My only memories of this meal are this – my husband had the duck and I wrote down everything I ate, and how much, while sitting at the table. When my husband finally brought me home I immediately calculated how many points I had eaten. It was twice the number of points I would normally eat in a day. I remember being horrified, feeling guilty, and worrying whether or not this would make me gain weight.
Looking back on it now, this is some seriously scary behavior. I was completely incapable of enjoying an experience because I was afraid, and I had absolutely no sense of moderation. This is no way to live.
Diets fail because they are an all or nothing endeavor. Screw up once and the whole thing goes in the toilet. But who can be perfect all the time? Wait…who would even WANT to? When we so rigidly stick to a set of rules, we set ourselves up for inevitable failure and miss out on the experiences in the mean time.
We eat several times per day, and those meals…the everyday breakfasts, lunches and dinners determine the quality of our health and the size of our waistline. There is a vast amount of cultural and social significance that comes with sharing a holiday/event meal or food related tradition – even if it’s one only made up by commercialism.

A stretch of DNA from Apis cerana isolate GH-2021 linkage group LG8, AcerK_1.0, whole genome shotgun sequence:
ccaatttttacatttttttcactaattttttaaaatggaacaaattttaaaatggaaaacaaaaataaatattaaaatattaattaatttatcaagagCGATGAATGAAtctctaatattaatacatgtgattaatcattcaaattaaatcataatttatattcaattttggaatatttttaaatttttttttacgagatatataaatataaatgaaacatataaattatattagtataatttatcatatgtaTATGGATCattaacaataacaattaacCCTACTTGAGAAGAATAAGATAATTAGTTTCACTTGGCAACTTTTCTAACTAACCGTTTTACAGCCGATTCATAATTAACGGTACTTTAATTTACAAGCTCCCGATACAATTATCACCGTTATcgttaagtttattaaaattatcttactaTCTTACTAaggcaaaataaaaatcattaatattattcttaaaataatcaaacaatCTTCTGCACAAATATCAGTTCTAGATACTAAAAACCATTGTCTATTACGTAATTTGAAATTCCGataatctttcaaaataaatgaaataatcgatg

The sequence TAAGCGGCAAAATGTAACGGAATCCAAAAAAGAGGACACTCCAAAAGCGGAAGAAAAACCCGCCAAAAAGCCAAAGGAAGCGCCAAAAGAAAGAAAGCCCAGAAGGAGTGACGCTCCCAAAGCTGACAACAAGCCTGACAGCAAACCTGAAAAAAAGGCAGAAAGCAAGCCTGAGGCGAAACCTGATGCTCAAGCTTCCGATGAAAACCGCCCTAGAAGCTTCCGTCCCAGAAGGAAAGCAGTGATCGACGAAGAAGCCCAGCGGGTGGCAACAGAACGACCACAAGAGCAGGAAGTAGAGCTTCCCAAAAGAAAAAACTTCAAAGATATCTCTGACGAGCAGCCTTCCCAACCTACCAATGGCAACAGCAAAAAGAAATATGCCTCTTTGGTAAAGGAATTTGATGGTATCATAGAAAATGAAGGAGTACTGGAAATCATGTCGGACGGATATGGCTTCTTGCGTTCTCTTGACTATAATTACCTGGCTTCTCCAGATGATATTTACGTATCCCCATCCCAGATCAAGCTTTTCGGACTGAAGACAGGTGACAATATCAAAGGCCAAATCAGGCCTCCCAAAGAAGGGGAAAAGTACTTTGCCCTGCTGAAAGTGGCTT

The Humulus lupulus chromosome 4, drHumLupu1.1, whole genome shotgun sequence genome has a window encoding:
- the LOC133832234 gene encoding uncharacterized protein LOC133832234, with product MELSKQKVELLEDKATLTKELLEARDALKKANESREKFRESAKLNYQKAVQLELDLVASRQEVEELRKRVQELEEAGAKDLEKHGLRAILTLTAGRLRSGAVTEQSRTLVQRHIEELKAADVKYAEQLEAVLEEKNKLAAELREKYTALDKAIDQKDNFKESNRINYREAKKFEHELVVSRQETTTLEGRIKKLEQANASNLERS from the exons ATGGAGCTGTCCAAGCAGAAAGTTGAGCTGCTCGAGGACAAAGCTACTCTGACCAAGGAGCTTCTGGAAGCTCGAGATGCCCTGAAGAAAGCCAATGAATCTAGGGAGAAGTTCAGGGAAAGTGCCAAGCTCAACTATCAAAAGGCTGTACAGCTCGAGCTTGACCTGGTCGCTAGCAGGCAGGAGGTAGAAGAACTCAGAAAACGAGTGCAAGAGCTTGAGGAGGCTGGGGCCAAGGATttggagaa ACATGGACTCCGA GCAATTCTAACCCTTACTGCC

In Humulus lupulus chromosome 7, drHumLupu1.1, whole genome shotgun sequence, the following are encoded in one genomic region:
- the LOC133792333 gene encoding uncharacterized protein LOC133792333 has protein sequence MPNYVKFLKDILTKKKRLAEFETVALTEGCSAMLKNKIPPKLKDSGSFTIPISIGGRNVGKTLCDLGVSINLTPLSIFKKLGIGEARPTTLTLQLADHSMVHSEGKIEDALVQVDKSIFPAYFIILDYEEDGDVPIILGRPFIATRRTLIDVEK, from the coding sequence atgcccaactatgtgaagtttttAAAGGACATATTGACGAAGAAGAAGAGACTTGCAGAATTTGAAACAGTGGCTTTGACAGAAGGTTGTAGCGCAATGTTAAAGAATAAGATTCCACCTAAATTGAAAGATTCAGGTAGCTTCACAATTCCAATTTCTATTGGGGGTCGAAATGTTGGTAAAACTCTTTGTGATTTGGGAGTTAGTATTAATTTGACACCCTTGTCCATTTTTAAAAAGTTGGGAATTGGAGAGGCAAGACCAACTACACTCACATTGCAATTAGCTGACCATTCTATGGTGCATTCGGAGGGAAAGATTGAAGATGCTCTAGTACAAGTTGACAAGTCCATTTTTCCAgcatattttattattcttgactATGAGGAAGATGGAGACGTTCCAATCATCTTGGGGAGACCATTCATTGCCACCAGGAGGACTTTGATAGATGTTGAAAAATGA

So, here are some tricks to consider when Valentine’s Day strikes tomorrow.
If you can cook…COOK because nothing says love like good food from the kitchen! Cooking your own Valentine’s Day meal gives you the most freedom to indulge in dishes you may not have had in a while, but allows you the opportunity to modify those recipes to suit your health goals. And, let’s be honest here, Valentine’s Day is mostly about the desserts. Use this link for some inspiration to whip up some decadent, delicious, and healthy desserts!
If going out to dinner is your thing…go out and enjoy the experience. Choose something exotic from the menu, or go for your favorite dish if it is something you wouldn’t normally cook at home and you haven’t had it in a long time. Savor every bite. Have a glass of wine, and go ahead, order dessert.
If a box of chocolate is your thing…buy the nicest chocolate you can afford. The biggest box of chocolates from the grocery store never tastes as good as the few pieces of fine chocolate you can get from your local chocolatier. The added bonus – built in portion control. And trust me, you’ll saver each and every bite when you spend more on less!
Are you in a place where on meal will turn into many that aren’t in line with meeting your health goals? Opt for a flowers only treat instead. Splurge on your favorites and put them where you can see them…or carry them from room to room to room with you so you can always see and enjoy them.
Never have I struggled with this concept more than I have these past 5 months. It was early September when I found out I was pregnant and to say it was unexpected would be the understatement of the century. Did I ever tell you I’m not big on surprises?